Blog 5: ethics-based leadership

I think that it is somewhat tragic that ethics-based leadership must be specifically researched and taught. I hoped that in present times, leadership consisted of highly ethical behaviour by default. However, I suppose that the corporate scandals caused by Enron and Countrywide prove that the assumption of “all leaders are ethical” is wrong. Perhaps in their mind, they were acting ethically. The question is now, “what is ethical leadership?”

I had an enlightening moment when I viewed The Truth About Dishonesty animation. The video described how frequently people rationalise their dishonest behaviour, and how effectively it can stop people from feeling guilty or ashamed of their dishonest actions. I was very surprised to see that, based on the presenter’s experiment, the larger number of people who perform low-value dishonest acts has a much higher impact than the few people who perform high-value dishonest acts. That is value of the pens and Post-it notes being stolen by employees from their workplaces is much higher than the skimming of corporate accounts receivable.

I am wondering how a leader can improve this situation. I think that it is fairly easy for leaders to discourage major dishonest acts. I feel that most leaders and employees would agree that acts of bribery and collusion are unethical. Employees should be informed to not engage in this behaviour, and the ones that do should be terminated. But effectively encouraging employees to not perform minor dishonest acts would be much more difficult. Firstly, employees may feel that you are insulting their intelligence. Secondly, employees may interpret that their leaders are being cheap. Thirdly, and probably worst of all, employees may feel that they are being micromanaged, which most employees likely do not enjoy.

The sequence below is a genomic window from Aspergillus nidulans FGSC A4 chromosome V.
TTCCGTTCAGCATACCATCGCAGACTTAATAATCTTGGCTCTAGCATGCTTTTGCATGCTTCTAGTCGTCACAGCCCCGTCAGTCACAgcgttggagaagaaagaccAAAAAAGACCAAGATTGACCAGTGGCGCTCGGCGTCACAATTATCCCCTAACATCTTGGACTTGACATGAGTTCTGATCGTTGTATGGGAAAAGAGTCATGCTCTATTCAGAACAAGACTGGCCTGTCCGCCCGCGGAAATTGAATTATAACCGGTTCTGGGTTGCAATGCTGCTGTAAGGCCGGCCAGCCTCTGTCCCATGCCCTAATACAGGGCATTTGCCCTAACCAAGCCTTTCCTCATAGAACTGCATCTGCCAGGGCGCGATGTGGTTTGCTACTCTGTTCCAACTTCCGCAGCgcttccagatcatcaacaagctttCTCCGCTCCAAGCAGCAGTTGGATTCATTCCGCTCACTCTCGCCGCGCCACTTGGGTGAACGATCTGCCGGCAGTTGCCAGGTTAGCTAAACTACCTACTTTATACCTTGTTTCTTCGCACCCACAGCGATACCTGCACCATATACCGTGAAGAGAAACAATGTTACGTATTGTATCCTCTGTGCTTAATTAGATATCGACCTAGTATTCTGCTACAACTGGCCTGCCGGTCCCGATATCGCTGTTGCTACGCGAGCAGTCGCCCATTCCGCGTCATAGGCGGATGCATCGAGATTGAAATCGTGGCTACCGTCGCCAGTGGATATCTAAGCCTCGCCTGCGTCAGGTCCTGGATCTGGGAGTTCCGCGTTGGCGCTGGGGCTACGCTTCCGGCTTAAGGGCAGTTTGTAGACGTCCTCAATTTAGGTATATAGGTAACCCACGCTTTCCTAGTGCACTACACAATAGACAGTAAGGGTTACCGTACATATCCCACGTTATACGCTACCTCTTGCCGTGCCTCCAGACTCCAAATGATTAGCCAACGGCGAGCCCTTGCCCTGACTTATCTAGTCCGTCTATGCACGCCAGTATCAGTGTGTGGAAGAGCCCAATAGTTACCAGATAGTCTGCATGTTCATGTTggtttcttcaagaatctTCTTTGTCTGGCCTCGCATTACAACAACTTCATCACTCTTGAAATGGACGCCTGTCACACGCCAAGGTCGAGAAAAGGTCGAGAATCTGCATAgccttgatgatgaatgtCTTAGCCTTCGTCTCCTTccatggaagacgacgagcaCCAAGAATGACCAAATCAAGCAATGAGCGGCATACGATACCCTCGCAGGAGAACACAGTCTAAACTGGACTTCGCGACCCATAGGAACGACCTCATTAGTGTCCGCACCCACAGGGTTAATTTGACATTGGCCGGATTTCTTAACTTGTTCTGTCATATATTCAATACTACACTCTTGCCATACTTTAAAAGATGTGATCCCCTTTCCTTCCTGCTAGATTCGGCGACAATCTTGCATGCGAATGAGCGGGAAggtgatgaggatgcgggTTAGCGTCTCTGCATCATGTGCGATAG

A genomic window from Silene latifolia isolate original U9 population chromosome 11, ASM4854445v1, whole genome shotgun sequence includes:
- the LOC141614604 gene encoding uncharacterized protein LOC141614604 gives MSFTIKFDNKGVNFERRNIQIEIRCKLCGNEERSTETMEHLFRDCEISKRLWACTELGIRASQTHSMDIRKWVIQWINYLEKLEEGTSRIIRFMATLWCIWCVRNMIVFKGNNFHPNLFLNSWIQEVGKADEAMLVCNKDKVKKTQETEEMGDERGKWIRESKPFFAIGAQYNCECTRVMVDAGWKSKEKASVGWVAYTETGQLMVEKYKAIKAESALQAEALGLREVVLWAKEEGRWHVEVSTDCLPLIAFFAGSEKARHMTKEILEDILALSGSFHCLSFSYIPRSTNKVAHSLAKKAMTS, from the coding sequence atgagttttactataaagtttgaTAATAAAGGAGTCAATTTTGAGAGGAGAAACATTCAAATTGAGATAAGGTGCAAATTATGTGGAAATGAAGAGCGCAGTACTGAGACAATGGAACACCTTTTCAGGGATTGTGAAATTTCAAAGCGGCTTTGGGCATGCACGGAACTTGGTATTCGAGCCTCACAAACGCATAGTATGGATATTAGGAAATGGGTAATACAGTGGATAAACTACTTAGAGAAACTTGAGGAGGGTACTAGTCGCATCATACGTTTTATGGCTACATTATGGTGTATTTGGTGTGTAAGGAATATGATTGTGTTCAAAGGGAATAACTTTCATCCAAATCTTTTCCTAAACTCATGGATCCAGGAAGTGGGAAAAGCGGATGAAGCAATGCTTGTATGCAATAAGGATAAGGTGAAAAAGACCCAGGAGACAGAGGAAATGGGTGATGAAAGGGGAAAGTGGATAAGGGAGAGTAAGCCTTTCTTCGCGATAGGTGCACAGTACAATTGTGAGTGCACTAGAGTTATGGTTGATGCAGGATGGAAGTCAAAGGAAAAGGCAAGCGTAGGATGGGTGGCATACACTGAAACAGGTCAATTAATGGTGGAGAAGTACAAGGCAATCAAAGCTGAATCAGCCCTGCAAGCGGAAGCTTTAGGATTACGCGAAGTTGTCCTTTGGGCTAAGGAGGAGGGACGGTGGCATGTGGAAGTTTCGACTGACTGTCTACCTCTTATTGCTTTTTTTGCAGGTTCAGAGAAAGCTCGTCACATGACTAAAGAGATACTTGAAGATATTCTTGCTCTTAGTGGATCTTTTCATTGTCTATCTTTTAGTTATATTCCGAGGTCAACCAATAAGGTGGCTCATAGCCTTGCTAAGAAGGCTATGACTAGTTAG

The Centre for Positive Organizational Scholarship listed several practices that business can use to encourage their employees to be ethical. Most of the suggestions were rather formal, such as having employees complete ethics training and agree to a strict code of ethics. I fear that these techniques are very prescriptive and would not be very effective. An employee could ignore or forget the ethical training and agreements that they engaged in. However, since every individual has their own understanding of ethical behaviour, some level of recurring training and agreement of ethical behaviour in the organization is required.

The practice mentioned in the article that I feel would be most effective is ethical decision making. Managers and employees must consider and discuss the ethical implications of the business decisions they make. They should frame the discussion about whether a decision is right and in the best interests of the company and society. Past decisions can also be reviewed to determine if the right decision was made, from an ethics perspective so the organization can learn from its experience.

After participating in the class and reading this material, I understand how important ethical leadership is. I also understand the implications of doing a poor job of ethical leadership. When I meet with my team and make decisions regarding our work, I will have an open discussion with them to determine if we are doing the right thing. I feel that my team has a good understanding of my organizations code of conduct (although I should probably review it myself), and would easily be able to identify the ethical path.



Mayer, D. M., Kuenzi, M., & Greenbaum, R. L. How can we create ethical organizations. Center for Positive Organizational Scholarship. July 22, 2011. Retrieved June 22, 2013.

RSA Animate. The Truth about Dishonesty. Published September 14, 2012. Retrieved June 22, 2013.

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